A Washington Times editorial claimed that while "[s]cientists on all sides agree" that carbon dioxide levels are increasing, the evidence "hardly proves the existence of man-made global warming." In fact, organizations representing thousands of scientists share the consensus view that "human activities are responsible for much of the recent warming" of the planet.
The Washington Times reported that "Sen. John McCain [R-AZ] emerged from yesterday's elections as one of Republicans' only winners as Democrats made solid gains and both parties turn an eye toward 2008," but offered no explanation to support the claim. In fact, there are indications that the opposite might be true -- issues and candidates supported by McCain were repudiated by voters in the November 7 election.
A November 2 Washington Times editorial suggested that House Democratic Leader Nancy Pelosi would eliminate "funding for military operations in Iraq," citing Pelosi's October 2003 vote "against the $87 billion supplemental appropriation to fund the war effort." Pelosi supported an alternate funding proposal that she claimed "did more for our troops and was fiscally responsible."
Numerous conservative media figures have attacked CNN for broadcasting video footage of insurgents attacking U.S. soldiers in Iraq: Pat Buchanan said that CNN "ought to be treated like Al Jazeera"; Michael Savage even claimed CNN had "committed murder" by airing the video; Brent Bozell asserted that CNN was "cavorting with the enemy to get video to put on the air in the United States to break the will of the American people."
Newspaper editorial boards have responded with a variety of opinions to the Mark Foley scandal, from calling for -- or opposing -- House Speaker Dennis Hastert's resignation to noting the "rank hypocrisy" of Republican leaders to referring to the Republicans' attempt to use a "gay scapegoat."
Articles in The Washington Times and the Richmond Times-Dispatch reported assertions by Doug Jones -- a former University of Virginia football teammate of Sen. George Allen (R-VA) -- that he never heard Allen "use any racially disparaging word." But neither article identified Jones as a member of Allen's re-election campaign.
A Media Matters for America review of cable and broadcast networks and major newspapers showed no coverage of a September 17 front-page Washington Post report by Rajiv Chandrasekaran detailing the process by which many individuals who "lacked vital skills and experience" were assigned to positions in the Coalition Provisional Authority in Iraq based on their "loyalty to the Bush administration."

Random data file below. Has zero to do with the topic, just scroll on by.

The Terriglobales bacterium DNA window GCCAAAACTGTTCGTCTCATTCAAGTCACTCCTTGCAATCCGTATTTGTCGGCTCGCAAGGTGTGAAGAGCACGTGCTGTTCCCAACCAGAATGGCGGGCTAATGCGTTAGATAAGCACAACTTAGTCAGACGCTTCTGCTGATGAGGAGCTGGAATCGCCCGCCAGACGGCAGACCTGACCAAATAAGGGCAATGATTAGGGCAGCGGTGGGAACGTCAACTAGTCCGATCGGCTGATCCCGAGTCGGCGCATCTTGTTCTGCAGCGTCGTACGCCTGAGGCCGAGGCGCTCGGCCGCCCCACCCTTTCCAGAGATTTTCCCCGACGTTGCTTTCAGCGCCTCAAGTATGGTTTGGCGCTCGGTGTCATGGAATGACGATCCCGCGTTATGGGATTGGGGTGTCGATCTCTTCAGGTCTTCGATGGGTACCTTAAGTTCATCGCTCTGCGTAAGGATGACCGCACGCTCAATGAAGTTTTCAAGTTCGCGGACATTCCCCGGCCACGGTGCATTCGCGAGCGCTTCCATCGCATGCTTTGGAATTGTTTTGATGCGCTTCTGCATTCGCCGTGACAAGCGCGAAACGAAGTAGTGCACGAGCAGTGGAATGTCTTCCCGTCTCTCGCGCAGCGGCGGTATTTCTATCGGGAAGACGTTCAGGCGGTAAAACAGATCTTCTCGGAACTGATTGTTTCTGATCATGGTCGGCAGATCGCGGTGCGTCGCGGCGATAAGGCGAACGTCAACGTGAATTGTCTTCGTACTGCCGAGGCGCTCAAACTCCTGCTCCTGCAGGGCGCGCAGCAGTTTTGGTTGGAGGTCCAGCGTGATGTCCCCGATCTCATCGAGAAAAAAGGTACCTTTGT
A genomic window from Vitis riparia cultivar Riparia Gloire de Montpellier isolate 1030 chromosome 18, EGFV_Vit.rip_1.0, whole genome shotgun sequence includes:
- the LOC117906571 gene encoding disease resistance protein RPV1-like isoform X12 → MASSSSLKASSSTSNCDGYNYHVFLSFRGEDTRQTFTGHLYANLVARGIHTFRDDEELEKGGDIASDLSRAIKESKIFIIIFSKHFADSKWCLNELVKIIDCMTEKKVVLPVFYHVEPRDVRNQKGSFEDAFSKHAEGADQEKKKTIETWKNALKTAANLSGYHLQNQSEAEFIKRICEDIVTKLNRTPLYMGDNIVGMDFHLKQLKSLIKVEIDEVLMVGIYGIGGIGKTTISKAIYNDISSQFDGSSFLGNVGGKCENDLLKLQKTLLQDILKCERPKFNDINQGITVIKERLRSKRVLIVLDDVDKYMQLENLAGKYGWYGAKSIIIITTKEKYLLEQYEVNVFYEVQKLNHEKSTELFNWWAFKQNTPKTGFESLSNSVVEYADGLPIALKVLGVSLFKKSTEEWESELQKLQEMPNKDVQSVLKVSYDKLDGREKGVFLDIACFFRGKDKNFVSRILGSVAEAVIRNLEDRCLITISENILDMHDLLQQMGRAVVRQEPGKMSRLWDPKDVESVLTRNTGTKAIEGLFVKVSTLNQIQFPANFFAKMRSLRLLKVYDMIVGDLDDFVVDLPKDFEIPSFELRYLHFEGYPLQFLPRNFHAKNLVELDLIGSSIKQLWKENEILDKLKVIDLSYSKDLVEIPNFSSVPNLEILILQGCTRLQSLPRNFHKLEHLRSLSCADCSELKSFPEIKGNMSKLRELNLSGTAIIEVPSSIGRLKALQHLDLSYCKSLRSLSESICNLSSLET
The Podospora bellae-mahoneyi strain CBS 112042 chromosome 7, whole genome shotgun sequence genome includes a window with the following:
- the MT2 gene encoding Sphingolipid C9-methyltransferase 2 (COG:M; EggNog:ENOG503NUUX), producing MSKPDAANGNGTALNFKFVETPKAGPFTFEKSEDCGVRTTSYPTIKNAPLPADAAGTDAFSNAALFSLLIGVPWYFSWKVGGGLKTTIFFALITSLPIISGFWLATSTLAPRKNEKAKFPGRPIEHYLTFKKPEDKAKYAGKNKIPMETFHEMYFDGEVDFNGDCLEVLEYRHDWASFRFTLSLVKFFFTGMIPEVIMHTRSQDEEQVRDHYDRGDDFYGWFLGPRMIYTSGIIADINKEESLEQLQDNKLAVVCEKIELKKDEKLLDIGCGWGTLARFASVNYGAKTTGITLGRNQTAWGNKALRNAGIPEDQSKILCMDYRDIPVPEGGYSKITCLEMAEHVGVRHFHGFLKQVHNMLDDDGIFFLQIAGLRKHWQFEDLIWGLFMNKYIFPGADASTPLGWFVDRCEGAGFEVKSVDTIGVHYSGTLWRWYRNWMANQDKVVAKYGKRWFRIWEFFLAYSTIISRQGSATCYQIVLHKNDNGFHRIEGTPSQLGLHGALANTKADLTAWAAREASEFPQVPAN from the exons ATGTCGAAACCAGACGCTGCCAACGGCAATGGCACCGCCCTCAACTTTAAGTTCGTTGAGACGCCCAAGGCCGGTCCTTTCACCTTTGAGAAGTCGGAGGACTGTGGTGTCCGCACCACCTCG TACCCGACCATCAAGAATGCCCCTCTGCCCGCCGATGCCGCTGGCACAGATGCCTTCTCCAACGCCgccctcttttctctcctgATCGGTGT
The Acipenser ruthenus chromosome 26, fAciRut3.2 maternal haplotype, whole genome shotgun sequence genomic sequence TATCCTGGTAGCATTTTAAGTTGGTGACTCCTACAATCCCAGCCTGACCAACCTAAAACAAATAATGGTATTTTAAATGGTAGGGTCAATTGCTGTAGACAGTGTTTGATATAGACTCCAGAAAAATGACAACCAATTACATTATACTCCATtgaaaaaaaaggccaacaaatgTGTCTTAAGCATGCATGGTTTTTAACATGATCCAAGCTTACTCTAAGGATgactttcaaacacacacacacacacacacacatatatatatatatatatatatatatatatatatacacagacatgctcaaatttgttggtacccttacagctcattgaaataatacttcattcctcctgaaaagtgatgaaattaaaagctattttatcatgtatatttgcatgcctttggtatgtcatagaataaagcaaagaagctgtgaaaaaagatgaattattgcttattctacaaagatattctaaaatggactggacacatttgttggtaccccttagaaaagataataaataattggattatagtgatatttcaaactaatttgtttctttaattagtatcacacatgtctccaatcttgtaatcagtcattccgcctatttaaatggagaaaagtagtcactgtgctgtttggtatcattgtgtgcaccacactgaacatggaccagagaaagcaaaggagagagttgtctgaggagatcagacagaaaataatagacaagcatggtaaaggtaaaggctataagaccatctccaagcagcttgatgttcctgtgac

In his Washington Times column, Nat Hentoff repeated the baseless claim that "blogging anti-Semites had [Sen. Joseph I.] Lieberman in their sights" during the recent Connecticut Democratic Senate primary. In fact, the two comments in question were made by weblog readers, and one was clearly a parody of an anti-Semitic rant.
A Washington Times editorial claimed that "[t]he FDA and [Dr. Andrew] von Eschenbach have decided that women 18 and over should have "access" to the contraceptive pill known as Plan B, "while younger women can still get it with a prescription," and that Sens. Hillary Rodham Clinton and Patty Murray are "blocking" [von Eschenbach's] nomination [to head the FDA] until the FDA agrees to make "Plan B ... available without a prescription and without any restrictions on age or access." Both assertions are false.
Following President Bush's nomination of Henry M. Paulson Jr. to replace Treasury Secretary John Snow, major newspapers largely ignored a deceptive -- at best -- answer Bush gave last week about whether Snow would be leaving the administration. When asked during a May 25 press conference whether Snow "had given [Bush] any indication that he intends to leave his job any time soon," Bush responded: "No, he has not talked to me about resignation. I think he's doing a fine job." Yet press secretary Tony Snow told reporters that Bush had already selected John Snow's replacement by May 21.
In his Washington Times column, Donald Lambro repeated the oft-debunked claim that Democrats received money from Jack Abramoff and used months-old polling data to claim that a "plurality" of Americans view congressional ethics scandals as affecting both Democrats and Republicans equally. In fact, more recent polling indicates that the public views ethics scandals as more of a Republican problem than a bipartisan issue.
In reporting and editorializing on the Senate Judiciary Committee's May 9 hearings to consider President Bush's nomination of White House staff secretary Brett Kavanaugh for a seat on the U.S. Court of Appeals for the D.C. Circuit, The Washington Post and The Washington Times each offered incomplete, inaccurate, and misleading portrayals of Kavanaugh's nomination and of Kavanaugh himself.